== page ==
In his anti-Lincoln tract The Real Lincoln, Thomas DiLorenzo argues that secession is as American as apple pie. “The United States were founded by secessionists,” he insists, “and began with a document, the Declaration, that justified the secession of the American states.” No. The country was founded by revolutionaries and the Declaration justified an act of revolution. No one denies the right of revolution. Madison said that revolution was an “extra & ultra constitutional right.” Even Lincoln, in his First Inaugural Address, concedes the point: “If, by the mere force of numbers, a majority should deprive a minority of any clearly written constitutional right, it might, in a moral point of view, justify revolution — certainly would, if such right were a vital one.”

The friends of secession aren’t eager to invoke the right to revolution, though. For one thing, when a revolution fails, you hang. For another, the Declaration says a revolution shouldn’t be undertaken “for light and transient causes,” but only when a people have suffered “a long train of abuses and usurpations.” What was the train in 1860 and 1861? Seven southern states left the Union before Lincoln was inaugurated. The South had dominated the federal government for decades. Abuses and usurpations? It’s more like lose an election and go home.

He also takes on the likes of Ron Paul, who has asserted that Lincoln could have used the power of the purse to free the slaves rather than fighting a bloody civil war. Lowry writes:

They come up with fanciful alternatives to military conflict. Ron Paul wonders why Lincoln didn’t forestall the war by simply buying up and freeing the slaves. With his usual sense of realism, Paul ignores the fact that Lincoln repeatedly advanced schemes for just such a compensated emancipation. Lincoln argued for these proposals as “the cheapest and most humane way to end the war.” But except in the District of Columbia, they went precisely . . . nowhere. The border states weren’t selling, let alone the South. Even little Delaware, which was selected as a test case because in 1860 it had only 587 slaveholders out of a white population of 90,500, couldn’t be persuaded to cash out of slavery. One plan proposed by Lincoln would have paid $400 or so per slave and achieved full abolition by 1893. A version of the scheme failed in the state’s legislature.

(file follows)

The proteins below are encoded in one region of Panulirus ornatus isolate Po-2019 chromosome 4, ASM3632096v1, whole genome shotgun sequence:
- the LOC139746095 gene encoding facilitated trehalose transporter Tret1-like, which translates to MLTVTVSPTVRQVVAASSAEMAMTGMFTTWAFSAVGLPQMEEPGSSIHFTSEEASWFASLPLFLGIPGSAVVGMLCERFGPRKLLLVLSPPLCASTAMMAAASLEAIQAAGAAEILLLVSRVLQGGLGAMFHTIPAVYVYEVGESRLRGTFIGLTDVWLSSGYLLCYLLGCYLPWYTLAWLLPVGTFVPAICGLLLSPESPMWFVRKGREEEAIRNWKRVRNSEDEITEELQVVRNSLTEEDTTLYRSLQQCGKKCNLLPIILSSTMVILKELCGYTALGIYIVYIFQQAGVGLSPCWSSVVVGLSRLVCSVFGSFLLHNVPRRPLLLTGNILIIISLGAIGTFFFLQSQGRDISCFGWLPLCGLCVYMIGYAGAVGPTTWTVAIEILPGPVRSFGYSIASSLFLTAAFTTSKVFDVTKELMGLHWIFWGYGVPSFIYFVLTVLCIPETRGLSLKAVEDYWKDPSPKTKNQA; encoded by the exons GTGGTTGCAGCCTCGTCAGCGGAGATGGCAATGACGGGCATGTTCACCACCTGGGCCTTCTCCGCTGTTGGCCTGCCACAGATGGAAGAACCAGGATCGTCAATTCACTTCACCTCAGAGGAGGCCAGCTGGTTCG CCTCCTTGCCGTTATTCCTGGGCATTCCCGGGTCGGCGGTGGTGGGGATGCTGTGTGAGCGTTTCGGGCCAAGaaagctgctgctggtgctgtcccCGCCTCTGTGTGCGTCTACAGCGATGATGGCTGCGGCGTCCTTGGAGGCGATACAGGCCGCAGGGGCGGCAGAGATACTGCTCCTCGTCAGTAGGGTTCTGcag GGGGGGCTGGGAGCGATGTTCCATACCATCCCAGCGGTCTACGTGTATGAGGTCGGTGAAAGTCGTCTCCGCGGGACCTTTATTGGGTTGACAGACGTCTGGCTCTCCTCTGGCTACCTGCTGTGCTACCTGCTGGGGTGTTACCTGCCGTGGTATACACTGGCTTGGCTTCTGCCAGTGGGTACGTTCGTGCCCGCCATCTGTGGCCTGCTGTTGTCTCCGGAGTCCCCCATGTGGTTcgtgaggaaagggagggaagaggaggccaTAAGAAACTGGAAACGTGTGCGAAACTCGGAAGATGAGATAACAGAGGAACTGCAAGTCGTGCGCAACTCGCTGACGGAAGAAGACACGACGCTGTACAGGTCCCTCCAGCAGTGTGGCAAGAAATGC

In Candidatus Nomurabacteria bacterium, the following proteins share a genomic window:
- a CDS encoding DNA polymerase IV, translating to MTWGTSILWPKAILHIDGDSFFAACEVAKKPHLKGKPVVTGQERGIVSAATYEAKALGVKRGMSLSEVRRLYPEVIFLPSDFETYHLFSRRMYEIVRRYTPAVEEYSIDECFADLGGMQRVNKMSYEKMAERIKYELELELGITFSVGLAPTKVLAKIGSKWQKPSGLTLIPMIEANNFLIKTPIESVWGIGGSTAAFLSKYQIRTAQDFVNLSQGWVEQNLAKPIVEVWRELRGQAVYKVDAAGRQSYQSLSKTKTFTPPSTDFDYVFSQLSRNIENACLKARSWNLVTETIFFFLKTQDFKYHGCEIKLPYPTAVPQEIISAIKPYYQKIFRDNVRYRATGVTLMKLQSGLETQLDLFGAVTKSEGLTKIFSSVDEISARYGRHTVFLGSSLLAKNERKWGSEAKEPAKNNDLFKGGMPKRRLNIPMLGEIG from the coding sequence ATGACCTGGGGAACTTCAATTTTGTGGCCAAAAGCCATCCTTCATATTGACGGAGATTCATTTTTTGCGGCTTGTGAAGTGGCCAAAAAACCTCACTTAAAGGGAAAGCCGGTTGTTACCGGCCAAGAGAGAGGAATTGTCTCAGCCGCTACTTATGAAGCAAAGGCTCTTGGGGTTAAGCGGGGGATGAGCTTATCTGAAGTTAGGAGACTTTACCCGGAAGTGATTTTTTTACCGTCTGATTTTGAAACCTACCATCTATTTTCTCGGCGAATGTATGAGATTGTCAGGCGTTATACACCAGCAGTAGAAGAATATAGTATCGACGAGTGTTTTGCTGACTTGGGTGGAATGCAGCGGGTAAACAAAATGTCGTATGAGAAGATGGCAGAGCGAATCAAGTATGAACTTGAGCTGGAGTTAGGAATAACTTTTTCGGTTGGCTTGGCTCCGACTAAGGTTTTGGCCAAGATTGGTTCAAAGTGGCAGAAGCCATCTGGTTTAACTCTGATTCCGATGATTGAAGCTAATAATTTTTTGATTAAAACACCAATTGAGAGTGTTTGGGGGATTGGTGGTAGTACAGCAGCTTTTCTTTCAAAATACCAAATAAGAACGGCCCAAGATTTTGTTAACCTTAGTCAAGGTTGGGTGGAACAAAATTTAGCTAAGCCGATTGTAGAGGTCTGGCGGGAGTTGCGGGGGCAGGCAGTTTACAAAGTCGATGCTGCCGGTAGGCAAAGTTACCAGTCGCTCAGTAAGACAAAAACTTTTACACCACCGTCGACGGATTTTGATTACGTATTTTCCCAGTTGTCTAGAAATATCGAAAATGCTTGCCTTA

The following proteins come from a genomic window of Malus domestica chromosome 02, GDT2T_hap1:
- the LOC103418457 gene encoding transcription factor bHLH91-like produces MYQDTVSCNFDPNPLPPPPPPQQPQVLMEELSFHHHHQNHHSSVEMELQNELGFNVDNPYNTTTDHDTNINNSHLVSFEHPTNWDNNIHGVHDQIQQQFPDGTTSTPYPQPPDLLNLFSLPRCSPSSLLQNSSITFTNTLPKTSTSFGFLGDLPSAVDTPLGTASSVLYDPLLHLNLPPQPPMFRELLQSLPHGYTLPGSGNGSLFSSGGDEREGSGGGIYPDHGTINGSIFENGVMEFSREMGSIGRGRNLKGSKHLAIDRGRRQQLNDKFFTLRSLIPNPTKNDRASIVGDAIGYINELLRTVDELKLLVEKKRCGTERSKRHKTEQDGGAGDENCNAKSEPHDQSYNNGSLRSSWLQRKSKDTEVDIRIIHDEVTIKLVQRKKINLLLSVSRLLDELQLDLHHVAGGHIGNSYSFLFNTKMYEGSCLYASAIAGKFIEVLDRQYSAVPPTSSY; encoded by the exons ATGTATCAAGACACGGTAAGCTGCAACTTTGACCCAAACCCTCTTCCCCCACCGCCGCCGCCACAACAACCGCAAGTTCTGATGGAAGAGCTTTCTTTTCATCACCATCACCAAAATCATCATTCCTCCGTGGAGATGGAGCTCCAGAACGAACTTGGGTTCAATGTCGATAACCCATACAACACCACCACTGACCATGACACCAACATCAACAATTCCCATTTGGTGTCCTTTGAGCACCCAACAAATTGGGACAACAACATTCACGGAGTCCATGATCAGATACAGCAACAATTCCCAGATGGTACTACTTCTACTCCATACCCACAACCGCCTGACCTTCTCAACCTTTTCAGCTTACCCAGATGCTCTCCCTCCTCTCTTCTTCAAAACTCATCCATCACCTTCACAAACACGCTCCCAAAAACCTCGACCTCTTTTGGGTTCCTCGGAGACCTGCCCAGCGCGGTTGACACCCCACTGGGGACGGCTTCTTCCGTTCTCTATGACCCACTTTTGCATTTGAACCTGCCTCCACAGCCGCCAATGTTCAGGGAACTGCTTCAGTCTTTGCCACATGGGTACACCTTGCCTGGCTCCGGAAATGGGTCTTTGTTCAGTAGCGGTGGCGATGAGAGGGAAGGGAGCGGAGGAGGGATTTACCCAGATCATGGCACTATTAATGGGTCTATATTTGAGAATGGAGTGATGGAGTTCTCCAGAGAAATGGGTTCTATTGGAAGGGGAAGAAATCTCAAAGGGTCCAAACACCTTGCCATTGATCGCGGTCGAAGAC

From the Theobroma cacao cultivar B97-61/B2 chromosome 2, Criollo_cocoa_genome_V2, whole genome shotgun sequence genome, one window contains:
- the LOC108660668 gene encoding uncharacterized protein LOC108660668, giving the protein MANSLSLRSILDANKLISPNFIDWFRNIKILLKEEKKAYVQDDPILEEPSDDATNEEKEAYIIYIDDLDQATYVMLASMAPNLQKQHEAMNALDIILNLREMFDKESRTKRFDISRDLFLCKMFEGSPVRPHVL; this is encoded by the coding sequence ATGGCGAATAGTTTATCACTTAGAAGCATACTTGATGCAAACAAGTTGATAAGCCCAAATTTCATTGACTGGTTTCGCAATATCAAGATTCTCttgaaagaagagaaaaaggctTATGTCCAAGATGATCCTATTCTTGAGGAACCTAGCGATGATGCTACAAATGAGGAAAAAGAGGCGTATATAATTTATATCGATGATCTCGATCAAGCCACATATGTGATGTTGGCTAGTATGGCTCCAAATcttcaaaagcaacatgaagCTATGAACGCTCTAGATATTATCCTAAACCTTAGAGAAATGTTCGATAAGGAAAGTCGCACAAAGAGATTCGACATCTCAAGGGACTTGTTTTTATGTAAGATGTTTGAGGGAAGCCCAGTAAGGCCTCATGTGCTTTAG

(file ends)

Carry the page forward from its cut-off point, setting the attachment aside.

Lowry addresses Lincoln’s war measures, and notes that Lincoln simply used the legitimate powers that were prescribed in the Constitution.

When it comes to the idea that Lincoln’s administration birthed the welfare state, Lowry destroys that argument.

Yet another favorite count against Lincoln on the Right is that he was the midwife for the birth of the modern welfare state — a false claim also made by progressives bent on appropriating him for their own purposes. The war necessarily entailed the growth and centralization of the state, but this hardly makes Lincoln a forerunner to FDR or LBJ. The income tax required to fund the war, instituted in 1861 and soon made into a progressive tax with higher rates for the wealthy, was a temporary measure eliminated in 1872. Wars are expensive. In 1860, the federal budget was well under $100 million. By the end of the war, it was more than $1 billion. But the budget dropped back down to $300 million, excluding payments on the debt, within five years of the end of the war.

To see in any of this the makings of the modern welfare state requires a leap of imagination. In the midst of the war, the State Department had all of 33 employees. The famous instances of government activism not directly related to the war — the subsidies to railroads, the Homestead Act — were a far cry from the massive transfer programs instituted in the 20th century. The railroads got land and loan guarantees but were a genuinely transformational technology often, though not always, providing an economic benefit. The Homestead Act, as Lincoln historian Allen Guelzo argues, can be viewed as a gigantic privatization of public lands, which were sold off at a cut rate to people willing to improve their plots.